Short Story – Silver Fox
Fox is not as wily as he once was. His eyesight is deteriorating. He is in bad health. Bipolar often sees him living at the extremes of his emotions, unaware of what he is doing. Upon seeing a homeless person begging on the side of the street recently, he immediately made paw-shapes with his hands, bringing them up to his chest, wanting so much to help. Then he promptly took off all his clothes and gave them to the man whose mouth seemed to freeze in an “o” shape. A round belly is quite an unexpected sight in the middle of winter. High on philanthropy, Fox remained oblivious to the approaching sirens.
Only copious amounts of alcohol can help him forget such embarrassments.
For someone who likes to give away so many of his possessions, it is with surprise one may survey Fox’s den, full of, for want of a better word, ‘stuff’. He has boxes of all sorts, you see: trinkets, junk rescued from bins and scrounged from the river nearby, all carefully piled high covering every available space. You can hardly move without tripping over old newspapers, still-to-be-flattened cardboard boxes and toilet roll castles. On the walls hang his hand-made frames, lovingly stapled and sellotaped together from chattel collected on numerous visits to the skip.
Sitting amongst his wonderful world of stuff, Fox’s wild grin of contentment becomes neutral, and his brow scrunches up. Elation gives way to despair and anxiety. The once light and bouncy air, now heavy. Shaking off the negativity, Fox stirs with pride as he surveys his collection of army trinkets – model-sized planes, flags, tanks, soldiers. He is most proud, however, of his father’s military medal, awarded for ‘meritorious service’. Or ‘gallantry not in the face of the enemy.’ No matter the exact definition, bomb disposal is certainly a brave and appreciated service.
That said, Fox also loves his black bike, and he rides it slowly and as often as he can.
What a sight: a fox on a bike.
Fox sees beauty and value in everyday objects. He is able to give them a new life, a new purpose. But he has misplaced his dad’s medal. He swears he was wearing it before he went to sleep. He didn’t take it off. He is sure he didn’t! He checks his stained tracksuit bottom pockets. Nothing. Did he leave it at the pub? He was boasting about his dad last night, like he always does. Is that where he lost it? The crowd were not interested. They never are. Nevertheless, he passed it around for everyone to see.
He looks around for his bike. Wait a minute. Fox doesn’t even own a bike. He is overweight and unemployed. Why would he? He closes his eyes and indeed sees a big, black bike. Clear as day. Jet black. Orange spokes. A prized possession. His doctor suggested he cycle to get some exercise. He doesn’t lock it outside. He carries it up four flights of stairs and locks it to the balcony railing. It’s all coming back to him now. His black bike. Impossible to remove from the building without some nosy neighbour spotting it. Unless it was a neighbour that took it. A neighbour at the pub, perhaps.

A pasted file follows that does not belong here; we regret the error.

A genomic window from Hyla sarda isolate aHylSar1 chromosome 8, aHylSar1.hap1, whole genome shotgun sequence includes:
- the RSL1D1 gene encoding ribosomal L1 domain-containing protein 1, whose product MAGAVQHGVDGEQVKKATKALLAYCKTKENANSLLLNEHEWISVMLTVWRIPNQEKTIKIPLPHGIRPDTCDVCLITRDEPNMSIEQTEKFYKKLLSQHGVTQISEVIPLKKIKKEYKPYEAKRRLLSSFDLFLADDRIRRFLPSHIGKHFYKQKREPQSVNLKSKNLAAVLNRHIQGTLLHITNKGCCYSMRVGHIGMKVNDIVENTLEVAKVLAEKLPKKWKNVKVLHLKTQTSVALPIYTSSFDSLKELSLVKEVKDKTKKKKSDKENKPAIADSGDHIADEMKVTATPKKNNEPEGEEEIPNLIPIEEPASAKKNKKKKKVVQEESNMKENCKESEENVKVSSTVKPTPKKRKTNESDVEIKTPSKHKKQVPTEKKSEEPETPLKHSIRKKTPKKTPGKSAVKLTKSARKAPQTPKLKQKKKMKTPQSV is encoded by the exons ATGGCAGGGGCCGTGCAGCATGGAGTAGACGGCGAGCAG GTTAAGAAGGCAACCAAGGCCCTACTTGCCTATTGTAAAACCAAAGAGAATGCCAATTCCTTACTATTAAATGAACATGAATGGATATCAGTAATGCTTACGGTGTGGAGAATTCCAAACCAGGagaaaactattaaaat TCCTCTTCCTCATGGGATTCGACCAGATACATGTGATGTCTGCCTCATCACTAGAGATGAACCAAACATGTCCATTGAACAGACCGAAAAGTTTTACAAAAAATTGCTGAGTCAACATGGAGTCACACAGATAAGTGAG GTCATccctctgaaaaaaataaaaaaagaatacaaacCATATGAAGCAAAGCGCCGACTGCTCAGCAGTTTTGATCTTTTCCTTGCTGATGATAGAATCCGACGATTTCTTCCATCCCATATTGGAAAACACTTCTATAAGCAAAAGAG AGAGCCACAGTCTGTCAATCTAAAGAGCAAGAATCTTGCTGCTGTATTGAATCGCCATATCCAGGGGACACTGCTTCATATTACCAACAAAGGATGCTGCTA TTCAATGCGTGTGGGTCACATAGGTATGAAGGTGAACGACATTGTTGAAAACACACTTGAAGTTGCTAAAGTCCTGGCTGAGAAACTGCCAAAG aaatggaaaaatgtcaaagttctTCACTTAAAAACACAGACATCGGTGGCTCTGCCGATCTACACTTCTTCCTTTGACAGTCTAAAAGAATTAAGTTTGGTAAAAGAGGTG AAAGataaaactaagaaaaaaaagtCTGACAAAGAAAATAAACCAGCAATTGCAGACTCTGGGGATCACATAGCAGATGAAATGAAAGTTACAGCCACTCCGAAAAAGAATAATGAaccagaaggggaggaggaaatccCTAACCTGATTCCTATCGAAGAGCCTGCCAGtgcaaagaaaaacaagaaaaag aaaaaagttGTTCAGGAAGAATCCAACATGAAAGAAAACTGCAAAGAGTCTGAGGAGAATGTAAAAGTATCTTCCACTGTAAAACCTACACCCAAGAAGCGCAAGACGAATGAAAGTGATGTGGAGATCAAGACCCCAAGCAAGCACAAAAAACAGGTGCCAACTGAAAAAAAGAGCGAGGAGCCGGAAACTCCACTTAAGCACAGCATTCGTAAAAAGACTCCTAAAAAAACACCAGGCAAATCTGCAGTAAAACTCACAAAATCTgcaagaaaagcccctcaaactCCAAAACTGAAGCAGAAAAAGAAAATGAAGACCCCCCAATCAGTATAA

The sun disappears behind puffy clouds. The sky is yellow like sand. The wind howls. It’s not the weather to go outside, but Fox really wants to find his medal.
He is angry now. But he has forgotten what he is angry about. Then he gets angry again for forgetting. He lets out a yelp and clambers across mountains of milk crate tables, seeking a distraction. He switches on the radio and starts cavorting. Mid-dance move he remembers again. He has lost something. Something black.
A hollow stomach sadness causes Fox to twist and turn uncomfortably. An ache, a pain. He is disappointed with himself. He just wants to get a few things right. He just wants to remember a few things. Re-tracing his steps might help. Was he at the pub? Is there a pub? Or was he scavenging by the river? His hands are in his hair, they are on his face. His arms are stretched out, reaching. He is feeling his way around makeshift islands of stuff, trying to find something. Anything to remind him of what he has lost, what has made him so sad.
A mini-needle and thread pack. Exciting. He gently places it into his handmade toolkit. Like a worker’s toolkit fashioned out of a bum bag, hanging lazily around his waist. The thread comes in different colours: pink, brown, blue, black and white.
A glance in the mirror at just the right angle produces a flash of light above Fox’s head. Ever since he was a kid his thin hair shone silver like the moon, frightening whoever lay eyes upon it. He makes up his mind – to sew the brown thread onto half of a deflated football skin he has been saving for such an occasion. He drinks as he sews, taking long sips, snapping his tongue in satisfaction. He works intensely, sewing strands into the football skin. His eyes bulge with excitement. And he grins.
The small piece of thread never ends. Fox sews one strand, cuts it and re-threads the needle to start again. His black eyes dart behind his thick-rimmed glasses, and his pointed nose twitches every now and then. He is quite drunk when he finishes, slips on his wig and admires himself in the mirror.
He passes out on the couch, glasses tumbling onto the jumbled mess on the floor. When he wakes up and squints at his reflection, he perceives not a wig, but big bushy locks of orange-brown hair.
In this dream-like state, Fox is drawn outside to the river. He struggles against the wind, but manages to push on towards the water.
A ladder to the riverbed is visible. And a black bike with orange spokes is revealed. He clambers down the ladder and finds the medal wrapped around the bike’s handlebars.
Mane flowing, chest puffed, Fox gazes across the river and imagines crossing to the other side. Then he climbs onto the bike, sets his feet upon the pedals, and pushes off.
The tide comes in.
Dedicated to Peter Witt.